“Wake up grandma. Please, wake up.” I said as I held her hand, attempting to warm it from the heat of my own. I felt comfortable speaking out loud with no one else in the room. Her response to my plea: a deep inhale of air. There is no experience like watching your loved one depending on a machine to live; otherwise known as life support. All you can do is sit, wait, and pray for a miracle. On January 21, 2015 a week after she was admitted into the ICU her heart stopped.
Dorothy Clemons Conover Myrie could lift your mood with her smile. Her voice was always in a teacher tone: high-pitched and kid-friendly. I assume that happens after teaching children for nearly 40 years. On my birthday, she’d say, “Enjoy your special day” with an emphasis on the word special.
My Grandmother valued education and instilled that value into her three children. She graduated from Winston-Salem University with a degree in Early Childhood Education. Grandma was one of the first African-American teachers to integrate the Manhasset/Great Neck school system in the late ’60s. In one of her class pictures she is standing tall with a beautiful afro.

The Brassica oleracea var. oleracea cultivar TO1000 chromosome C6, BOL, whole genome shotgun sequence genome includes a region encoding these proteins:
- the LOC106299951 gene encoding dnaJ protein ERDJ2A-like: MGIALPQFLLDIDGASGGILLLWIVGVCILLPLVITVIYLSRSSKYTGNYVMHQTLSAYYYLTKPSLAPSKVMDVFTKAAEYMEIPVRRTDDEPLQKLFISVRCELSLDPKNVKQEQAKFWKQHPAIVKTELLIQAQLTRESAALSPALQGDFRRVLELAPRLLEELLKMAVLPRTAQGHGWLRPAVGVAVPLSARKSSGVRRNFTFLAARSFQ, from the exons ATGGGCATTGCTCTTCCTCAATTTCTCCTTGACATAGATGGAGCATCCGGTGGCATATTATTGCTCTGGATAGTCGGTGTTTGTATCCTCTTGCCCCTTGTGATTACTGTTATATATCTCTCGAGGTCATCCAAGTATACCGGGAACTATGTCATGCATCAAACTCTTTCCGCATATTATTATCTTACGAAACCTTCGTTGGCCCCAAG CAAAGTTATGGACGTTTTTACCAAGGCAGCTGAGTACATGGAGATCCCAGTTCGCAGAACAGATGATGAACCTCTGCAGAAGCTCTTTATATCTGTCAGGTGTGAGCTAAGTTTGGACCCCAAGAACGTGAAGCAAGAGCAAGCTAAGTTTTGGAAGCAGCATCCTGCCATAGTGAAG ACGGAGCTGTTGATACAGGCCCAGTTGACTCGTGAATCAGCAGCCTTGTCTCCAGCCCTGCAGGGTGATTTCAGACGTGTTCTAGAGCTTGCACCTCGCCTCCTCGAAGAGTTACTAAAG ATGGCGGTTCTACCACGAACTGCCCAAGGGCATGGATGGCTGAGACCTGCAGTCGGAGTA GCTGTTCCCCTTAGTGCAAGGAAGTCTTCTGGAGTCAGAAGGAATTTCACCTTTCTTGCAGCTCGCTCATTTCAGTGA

Outside of being an educator she enjoyed cooking and gardening. One holiday she proudly showed me a watermelon the size of my arm! The holidays were her time to shine – she would use the “good” china, cook vegetables from her garden and bake pies from scratch.
Our last two phone conversations I began to open up. I didn’t have to give a detailed account of my situation but she knew what I needed to hear. After a moment of silence she asked, “Is there anything new?” I responded, “Not really.” I thought it could wait until another time. That next time was in the hospital. I told her about my boyfriend, how he is caring, how we meet and how happy we are. Her response: a deep inhale of air.
My Grandmother kept active after she retired by attending yoga and Zumba classes; so I never imagined I would say goodbye anytime soon. If your grandparents are alive, talk to them and record their stories. Don’t let the tradition of oral history fade away. I saw her as “Grandma” and not as another human with wisdom to share. I never asked about her life experiences. Now, I can only depend on 3rd person stories from my family.
Hours before she was rushed to the hospital she went to see the movie, Annie. I imagine her laughing and singing along. I played the song You’re never fully dressed without a smile, at her hospital bedside. I’ll always remember the warmth of your smile.
Dorothy Clemons Conover Myrie aka Grandma – February 12, 1943 – January 21, 2015